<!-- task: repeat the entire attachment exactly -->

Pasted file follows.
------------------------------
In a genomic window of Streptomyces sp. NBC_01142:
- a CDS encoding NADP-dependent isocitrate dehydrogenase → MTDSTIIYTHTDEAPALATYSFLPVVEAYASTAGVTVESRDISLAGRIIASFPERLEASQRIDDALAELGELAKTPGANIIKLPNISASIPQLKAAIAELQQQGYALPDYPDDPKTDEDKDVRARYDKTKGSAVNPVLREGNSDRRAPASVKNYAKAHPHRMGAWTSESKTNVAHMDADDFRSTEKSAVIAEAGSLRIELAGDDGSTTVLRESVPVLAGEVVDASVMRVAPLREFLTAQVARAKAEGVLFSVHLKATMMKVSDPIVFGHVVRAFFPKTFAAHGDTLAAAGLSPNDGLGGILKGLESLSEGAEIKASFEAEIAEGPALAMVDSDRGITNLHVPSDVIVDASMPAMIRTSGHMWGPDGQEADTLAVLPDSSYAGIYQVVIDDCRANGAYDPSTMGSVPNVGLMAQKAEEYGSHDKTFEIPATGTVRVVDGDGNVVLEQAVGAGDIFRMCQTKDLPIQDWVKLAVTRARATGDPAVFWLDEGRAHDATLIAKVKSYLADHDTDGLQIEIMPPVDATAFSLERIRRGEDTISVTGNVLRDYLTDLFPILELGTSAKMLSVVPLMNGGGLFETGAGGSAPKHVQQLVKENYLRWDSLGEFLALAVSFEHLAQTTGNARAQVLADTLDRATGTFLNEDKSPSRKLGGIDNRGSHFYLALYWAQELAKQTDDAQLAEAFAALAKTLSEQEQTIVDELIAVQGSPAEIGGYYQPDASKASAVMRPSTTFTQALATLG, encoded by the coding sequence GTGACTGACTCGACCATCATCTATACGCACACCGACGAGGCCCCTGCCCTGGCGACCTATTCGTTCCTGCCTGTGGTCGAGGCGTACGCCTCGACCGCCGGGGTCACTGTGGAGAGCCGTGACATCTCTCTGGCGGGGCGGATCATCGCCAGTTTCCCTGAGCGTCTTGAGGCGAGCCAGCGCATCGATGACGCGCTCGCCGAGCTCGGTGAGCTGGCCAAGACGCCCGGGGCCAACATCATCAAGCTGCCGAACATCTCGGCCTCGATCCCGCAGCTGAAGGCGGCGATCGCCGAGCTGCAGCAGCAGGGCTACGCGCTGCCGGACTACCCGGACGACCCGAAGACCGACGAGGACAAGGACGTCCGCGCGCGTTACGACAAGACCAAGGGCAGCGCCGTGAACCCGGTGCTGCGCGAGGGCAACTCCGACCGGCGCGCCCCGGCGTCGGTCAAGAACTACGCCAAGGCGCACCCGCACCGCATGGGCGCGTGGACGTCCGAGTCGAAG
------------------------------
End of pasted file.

In a genomic window of Streptomyces sp. NBC_01142:
- a CDS encoding NADP-dependent isocitrate dehydrogenase → MTDSTIIYTHTDEAPALATYSFLPVVEAYASTAGVTVESRDISLAGRIIASFPERLEASQRIDDALAELGELAKTPGANIIKLPNISASIPQLKAAIAELQQQGYALPDYPDDPKTDEDKDVRARYDKTKGSAVNPVLREGNSDRRAPASVKNYAKAHPHRMGAWTSESKTNVAHMDADDFRSTEKSAVIAEAGSLRIELAGDDGSTTVLRESVPVLAGEVVDASVMRVAPLREFLTAQVARAKAEGVLFSVHLKATMMKVSDPIVFGHVVRAFFPKTFAAHGDTLAAAGLSPNDGLGGILKGLESLSEGAEIKASFEAEIAEGPALAMVDSDRGITNLHVPSDVIVDASMPAMIRTSGHMWGPDGQEADTLAVLPDSSYAGIYQVVIDDCRANGAYDPSTMGSVPNVGLMAQKAEEYGSHDKTFEIPATGTVRVVDGDGNVVLEQAVGAGDIFRMCQTKDLPIQDWVKLAVTRARATGDPAVFWLDEGRAHDATLIAKVKSYLADHDTDGLQIEIMPPVDATAFSLERIRRGEDTISVTGNVLRDYLTDLFPILELGTSAKMLSVVPLMNGGGLFETGAGGSAPKHVQQLVKENYLRWDSLGEFLALAVSFEHLAQTTGNARAQVLADTLDRATGTFLNEDKSPSRKLGGIDNRGSHFYLALYWAQELAKQTDDAQLAEAFAALAKTLSEQEQTIVDELIAVQGSPAEIGGYYQPDASKASAVMRPSTTFTQALATLG, encoded by the coding sequence GTGACTGACTCGACCATCATCTATACGCACACCGACGAGGCCCCTGCCCTGGCGACCTATTCGTTCCTGCCTGTGGTCGAGGCGTACGCCTCGACCGCCGGGGTCACTGTGGAGAGCCGTGACATCTCTCTGGCGGGGCGGATCATCGCCAGTTTCCCTGAGCGTCTTGAGGCGAGCCAGCGCATCGATGACGCGCTCGCCGAGCTCGGTGAGCTGGCCAAGACGCCCGGGGCCAACATCATCAAGCTGCCGAACATCTCGGCCTCGATCCCGCAGCTGAAGGCGGCGATCGCCGAGCTGCAGCAGCAGGGCTACGCGCTGCCGGACTACCCGGACGACCCGAAGACCGACGAGGACAAGGACGTCCGCGCGCGTTACGACAAGACCAAGGGCAGCGCCGTGAACCCGGTGCTGCGCGAGGGCAACTCCGACCGGCGCGCCCCGGCGTCGGTCAAGAACTACGCCAAGGCGCACCCGCACCGCATGGGCGCGTGGACGTCCGAGTCGAAG